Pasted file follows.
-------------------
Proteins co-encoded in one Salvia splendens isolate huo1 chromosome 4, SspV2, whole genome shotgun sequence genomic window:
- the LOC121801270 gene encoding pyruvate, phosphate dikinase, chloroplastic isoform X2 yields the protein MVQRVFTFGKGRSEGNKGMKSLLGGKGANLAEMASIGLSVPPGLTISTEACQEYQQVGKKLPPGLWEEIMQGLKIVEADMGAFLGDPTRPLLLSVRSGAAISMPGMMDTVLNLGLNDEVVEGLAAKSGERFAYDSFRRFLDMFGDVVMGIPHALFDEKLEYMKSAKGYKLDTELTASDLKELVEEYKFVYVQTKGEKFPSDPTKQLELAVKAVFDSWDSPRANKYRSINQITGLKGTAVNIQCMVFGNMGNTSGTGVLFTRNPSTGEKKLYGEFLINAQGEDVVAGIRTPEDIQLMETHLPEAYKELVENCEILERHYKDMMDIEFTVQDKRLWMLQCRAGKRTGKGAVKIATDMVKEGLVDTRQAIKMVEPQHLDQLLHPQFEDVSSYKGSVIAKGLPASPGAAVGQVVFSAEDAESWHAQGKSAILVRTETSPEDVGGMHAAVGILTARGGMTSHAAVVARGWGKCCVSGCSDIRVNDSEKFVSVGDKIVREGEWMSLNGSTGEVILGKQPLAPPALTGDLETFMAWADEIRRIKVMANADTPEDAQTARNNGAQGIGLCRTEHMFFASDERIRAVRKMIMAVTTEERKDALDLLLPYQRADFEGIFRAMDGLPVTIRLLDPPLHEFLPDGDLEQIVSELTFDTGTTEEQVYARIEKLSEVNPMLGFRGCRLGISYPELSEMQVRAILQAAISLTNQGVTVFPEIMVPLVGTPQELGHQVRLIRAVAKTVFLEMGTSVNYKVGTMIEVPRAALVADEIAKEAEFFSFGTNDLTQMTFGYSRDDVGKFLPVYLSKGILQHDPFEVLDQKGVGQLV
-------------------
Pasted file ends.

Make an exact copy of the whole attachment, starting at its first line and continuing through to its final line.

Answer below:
Proteins co-encoded in one Salvia splendens isolate huo1 chromosome 4, SspV2, whole genome shotgun sequence genomic window:
- the LOC121801270 gene encoding pyruvate, phosphate dikinase, chloroplastic isoform X2 yields the protein MVQRVFTFGKGRSEGNKGMKSLLGGKGANLAEMASIGLSVPPGLTISTEACQEYQQVGKKLPPGLWEEIMQGLKIVEADMGAFLGDPTRPLLLSVRSGAAISMPGMMDTVLNLGLNDEVVEGLAAKSGERFAYDSFRRFLDMFGDVVMGIPHALFDEKLEYMKSAKGYKLDTELTASDLKELVEEYKFVYVQTKGEKFPSDPTKQLELAVKAVFDSWDSPRANKYRSINQITGLKGTAVNIQCMVFGNMGNTSGTGVLFTRNPSTGEKKLYGEFLINAQGEDVVAGIRTPEDIQLMETHLPEAYKELVENCEILERHYKDMMDIEFTVQDKRLWMLQCRAGKRTGKGAVKIATDMVKEGLVDTRQAIKMVEPQHLDQLLHPQFEDVSSYKGSVIAKGLPASPGAAVGQVVFSAEDAESWHAQGKSAILVRTETSPEDVGGMHAAVGILTARGGMTSHAAVVARGWGKCCVSGCSDIRVNDSEKFVSVGDKIVREGEWMSLNGSTGEVILGKQPLAPPALTGDLETFMAWADEIRRIKVMANADTPEDAQTARNNGAQGIGLCRTEHMFFASDERIRAVRKMIMAVTTEERKDALDLLLPYQRADFEGIFRAMDGLPVTIRLLDPPLHEFLPDGDLEQIVSELTFDTGTTEEQVYARIEKLSEVNPMLGFRGCRLGISYPELSEMQVRAILQAAISLTNQGVTVFPEIMVPLVGTPQELGHQVRLIRAVAKTVFLEMGTSVNYKVGTMIEVPRAALVADEIAKEAEFFSFGTNDLTQMTFGYSRDDVGKFLPVYLSKGILQHDPFEVLDQKGVGQLV